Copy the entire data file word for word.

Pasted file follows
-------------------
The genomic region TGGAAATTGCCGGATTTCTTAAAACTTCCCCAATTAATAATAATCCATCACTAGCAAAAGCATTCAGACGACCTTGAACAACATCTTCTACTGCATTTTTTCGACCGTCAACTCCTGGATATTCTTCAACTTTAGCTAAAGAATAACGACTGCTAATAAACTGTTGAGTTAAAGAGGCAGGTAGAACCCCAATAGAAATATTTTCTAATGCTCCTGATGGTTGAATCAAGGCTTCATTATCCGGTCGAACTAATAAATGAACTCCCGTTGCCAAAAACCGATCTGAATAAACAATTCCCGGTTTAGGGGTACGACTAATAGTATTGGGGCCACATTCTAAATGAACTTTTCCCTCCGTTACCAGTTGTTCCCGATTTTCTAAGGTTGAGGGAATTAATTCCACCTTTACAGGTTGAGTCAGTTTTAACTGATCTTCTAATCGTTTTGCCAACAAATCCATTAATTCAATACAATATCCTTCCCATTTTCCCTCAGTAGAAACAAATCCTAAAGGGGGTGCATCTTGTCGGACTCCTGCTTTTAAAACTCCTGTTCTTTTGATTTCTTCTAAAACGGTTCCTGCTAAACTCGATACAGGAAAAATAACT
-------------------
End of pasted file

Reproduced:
The genomic region TGGAAATTGCCGGATTTCTTAAAACTTCCCCAATTAATAATAATCCATCACTAGCAAAAGCATTCAGACGACCTTGAACAACATCTTCTACTGCATTTTTTCGACCGTCAACTCCTGGATATTCTTCAACTTTAGCTAAAGAATAACGACTGCTAATAAACTGTTGAGTTAAAGAGGCAGGTAGAACCCCAATAGAAATATTTTCTAATGCTCCTGATGGTTGAATCAAGGCTTCATTATCCGGTCGAACTAATAAATGAACTCCCGTTGCCAAAAACCGATCTGAATAAACAATTCCCGGTTTAGGGGTACGACTAATAGTATTGGGGCCACATTCTAAATGAACTTTTCCCTCCGTTACCAGTTGTTCCCGATTTTCTAAGGTTGAGGGAATTAATTCCACCTTTACAGGTTGAGTCAGTTTTAACTGATCTTCTAATCGTTTTGCCAACAAATCCATTAATTCAATACAATATCCTTCCCATTTTCCCTCAGTAGAAACAAATCCTAAAGGGGGTGCATCTTGTCGGACTCCTGCTTTTAAAACTCCTGTTCTTTTGATTTCTTCTAAAACGGTTCCTGCTAAACTCGATACAGGAAAAATAACT